Sam Jones/Fox Broadcasting
Back to You.
Patricia Heaton and Kelsey Grammer play squabbling local TV anchors on Fox's new comedy
Patricia Heaton and Kelsey Grammer play squabbling local TV anchors on Fox's new comedy Back to You. Sam Jones/Fox Broadcasting
Kelsey Grammer says acting guru Constantin Stanislavsky -- creator of the training system sometimes called the Method -- might well have liked the sitcom format.
There's no substitute for experience, or so the saying goes. When it comes to comedy experience, the cast and crew of the new Fox sitcom Back to You have it in spades.
In fact if you were to take all of the sitcoms they've worked on, you'd have a list of just about every hit — and some of the flops — of the last three decades.
Director Jim Burrows started on The Mary Tyler Moore show in 1974. Then he worked on Newhart, Laverne & Shirley, Taxi and Will & Grace.
Between them, writers Steven Levitan and Christopher Lloyd (the latter of whom is not to be confused with the Back to the Future actor of the same name) boast credits including Golden Girls and Just Shoot Me — along with such lesser lights as Down Home and, er, Stacked.
"I'd like to forget that [last] one right now," jokes Levitan.
And Back to You star Kelsey Grammer? His 20 years of sitcom experience can be summed up in a single name: Frasier Crane.
For a show with so much institutional wisdom about what makes a sitcom tick, Back To You has a pretty standard storyline. Grammer plays TV news anchor Chuck Darling, who screws up big-time at his network job and has to go back to his old local station. He has a little trouble adjusting to the downscaling: On his first day, he asks the young-looking news director to park his car.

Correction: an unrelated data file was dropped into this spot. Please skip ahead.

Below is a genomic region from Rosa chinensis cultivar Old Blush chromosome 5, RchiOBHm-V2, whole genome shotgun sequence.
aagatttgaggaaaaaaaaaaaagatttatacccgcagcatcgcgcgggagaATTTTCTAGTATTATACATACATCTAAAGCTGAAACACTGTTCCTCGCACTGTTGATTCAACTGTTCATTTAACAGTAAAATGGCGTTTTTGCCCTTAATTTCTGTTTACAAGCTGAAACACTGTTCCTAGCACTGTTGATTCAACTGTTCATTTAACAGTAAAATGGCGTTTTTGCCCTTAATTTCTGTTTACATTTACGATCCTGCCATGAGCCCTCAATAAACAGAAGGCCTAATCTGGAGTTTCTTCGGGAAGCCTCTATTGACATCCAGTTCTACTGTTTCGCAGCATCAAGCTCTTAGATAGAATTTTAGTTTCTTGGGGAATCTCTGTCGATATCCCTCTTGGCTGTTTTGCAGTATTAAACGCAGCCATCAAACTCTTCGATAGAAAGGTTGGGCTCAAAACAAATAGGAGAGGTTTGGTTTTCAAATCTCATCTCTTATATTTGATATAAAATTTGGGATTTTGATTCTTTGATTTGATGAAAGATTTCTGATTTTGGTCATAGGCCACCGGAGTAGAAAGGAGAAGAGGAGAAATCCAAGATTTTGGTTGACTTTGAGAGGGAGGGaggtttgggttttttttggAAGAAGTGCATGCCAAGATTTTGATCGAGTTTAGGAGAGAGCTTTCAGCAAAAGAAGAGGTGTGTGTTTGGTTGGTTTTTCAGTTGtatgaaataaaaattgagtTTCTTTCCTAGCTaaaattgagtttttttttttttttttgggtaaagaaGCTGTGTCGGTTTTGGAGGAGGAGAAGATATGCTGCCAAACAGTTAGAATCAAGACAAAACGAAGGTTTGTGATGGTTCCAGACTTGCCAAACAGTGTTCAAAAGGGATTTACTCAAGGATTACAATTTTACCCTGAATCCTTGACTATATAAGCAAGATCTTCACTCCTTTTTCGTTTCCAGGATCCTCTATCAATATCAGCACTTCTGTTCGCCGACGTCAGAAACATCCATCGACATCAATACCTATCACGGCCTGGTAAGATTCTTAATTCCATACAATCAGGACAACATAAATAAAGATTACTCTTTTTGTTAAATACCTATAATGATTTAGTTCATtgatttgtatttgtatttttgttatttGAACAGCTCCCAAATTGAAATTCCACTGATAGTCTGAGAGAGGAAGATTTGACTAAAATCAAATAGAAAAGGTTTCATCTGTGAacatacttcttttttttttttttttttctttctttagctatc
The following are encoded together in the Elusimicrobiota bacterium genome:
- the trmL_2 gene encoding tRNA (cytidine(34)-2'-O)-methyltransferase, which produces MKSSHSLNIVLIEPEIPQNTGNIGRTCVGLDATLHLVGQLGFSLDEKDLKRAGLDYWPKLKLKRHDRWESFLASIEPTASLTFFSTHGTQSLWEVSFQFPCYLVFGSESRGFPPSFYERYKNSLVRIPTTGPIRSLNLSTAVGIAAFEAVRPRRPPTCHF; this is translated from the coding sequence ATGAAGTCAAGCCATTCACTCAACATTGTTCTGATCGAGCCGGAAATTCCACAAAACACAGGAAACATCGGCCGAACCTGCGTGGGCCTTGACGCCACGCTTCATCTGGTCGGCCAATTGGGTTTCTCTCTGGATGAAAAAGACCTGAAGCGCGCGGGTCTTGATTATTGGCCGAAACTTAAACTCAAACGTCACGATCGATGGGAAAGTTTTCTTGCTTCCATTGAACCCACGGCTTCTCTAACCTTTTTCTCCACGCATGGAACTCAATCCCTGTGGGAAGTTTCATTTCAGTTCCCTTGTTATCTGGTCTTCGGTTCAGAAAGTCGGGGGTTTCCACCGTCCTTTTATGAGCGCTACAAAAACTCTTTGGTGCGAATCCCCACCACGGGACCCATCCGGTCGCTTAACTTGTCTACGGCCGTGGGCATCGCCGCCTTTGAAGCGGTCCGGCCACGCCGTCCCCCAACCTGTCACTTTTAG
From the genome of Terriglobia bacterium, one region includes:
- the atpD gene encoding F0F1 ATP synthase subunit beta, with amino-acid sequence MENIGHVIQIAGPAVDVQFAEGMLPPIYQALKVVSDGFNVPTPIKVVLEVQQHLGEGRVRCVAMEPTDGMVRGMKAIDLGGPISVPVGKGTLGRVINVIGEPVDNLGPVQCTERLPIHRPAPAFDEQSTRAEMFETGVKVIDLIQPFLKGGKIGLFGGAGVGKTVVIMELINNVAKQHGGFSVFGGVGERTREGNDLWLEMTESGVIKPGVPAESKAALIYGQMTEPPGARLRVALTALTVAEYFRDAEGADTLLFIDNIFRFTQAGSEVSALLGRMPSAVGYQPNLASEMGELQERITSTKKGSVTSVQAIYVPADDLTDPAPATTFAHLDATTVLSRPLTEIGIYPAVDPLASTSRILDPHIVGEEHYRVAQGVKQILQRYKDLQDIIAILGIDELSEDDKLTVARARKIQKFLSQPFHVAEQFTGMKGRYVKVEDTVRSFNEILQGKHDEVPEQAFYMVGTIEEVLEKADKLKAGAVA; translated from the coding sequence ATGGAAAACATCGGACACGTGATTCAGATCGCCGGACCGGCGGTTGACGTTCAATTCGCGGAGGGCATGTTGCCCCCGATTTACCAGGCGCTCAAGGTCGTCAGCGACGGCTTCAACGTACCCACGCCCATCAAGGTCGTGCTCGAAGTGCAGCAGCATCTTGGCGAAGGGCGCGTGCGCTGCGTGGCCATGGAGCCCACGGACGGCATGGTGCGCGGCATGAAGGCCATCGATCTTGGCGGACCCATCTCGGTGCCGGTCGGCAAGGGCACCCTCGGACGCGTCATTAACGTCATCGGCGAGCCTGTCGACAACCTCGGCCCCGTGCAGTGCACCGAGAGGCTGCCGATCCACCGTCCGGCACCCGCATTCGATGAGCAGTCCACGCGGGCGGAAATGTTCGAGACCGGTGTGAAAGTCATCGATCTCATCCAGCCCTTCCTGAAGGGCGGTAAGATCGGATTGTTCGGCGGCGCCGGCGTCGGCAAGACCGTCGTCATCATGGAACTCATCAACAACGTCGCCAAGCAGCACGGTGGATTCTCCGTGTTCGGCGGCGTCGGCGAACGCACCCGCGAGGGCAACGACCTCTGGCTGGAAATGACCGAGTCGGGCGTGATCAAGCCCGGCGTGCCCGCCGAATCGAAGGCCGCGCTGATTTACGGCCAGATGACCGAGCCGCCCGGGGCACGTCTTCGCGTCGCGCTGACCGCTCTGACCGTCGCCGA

Back To You isn't the first sitcom to make its "sit" a local news station. Levitan, the show's co-creator, says it's fertile ground for comedy.
"You have people that think they're giant stars in little towns," he says, enumerating the possible sources of laughs. "You got a ticking clock, which is great for comedy — everything's happening, we're working towards a show, and we got to get it on the air. You got egos bumping up against each other, and that's all funny."
But the "sit" is irrelevant to Burrows, the show's director. He thinks the writing, pacing and the characters are a lot more important. Burrows points out that some of the best sitcoms have had very simple concepts.
"Six people sitting around a coffee shop," Burrows says, meaning Friends. "A garage in New York City, with a bunch of cab drivers (Taxi). A bar in Boston (Cheers). Wow. The execution of the sit is more important than the sit."
Burrows and Grammer have 20 years of experience working together, and it's almost as if they communicate in code, Levitan and Lloyd say. For one Back to You moment, the creative team wanted a particular kind of comic reaction from Grammer, but no one knew quite how to ask for it — no one except Burrows.
"He goes, 'Kels, gimme a No. 42 on that,'" Lloyd recalls — and Grammer knew exactly what to do.
"He went, 'I got you; I'll give you the Chagrin No. 17," Lloyd says. "And they did the scene one minute later, and he made a hilarious face, and it was exactly what we wanted."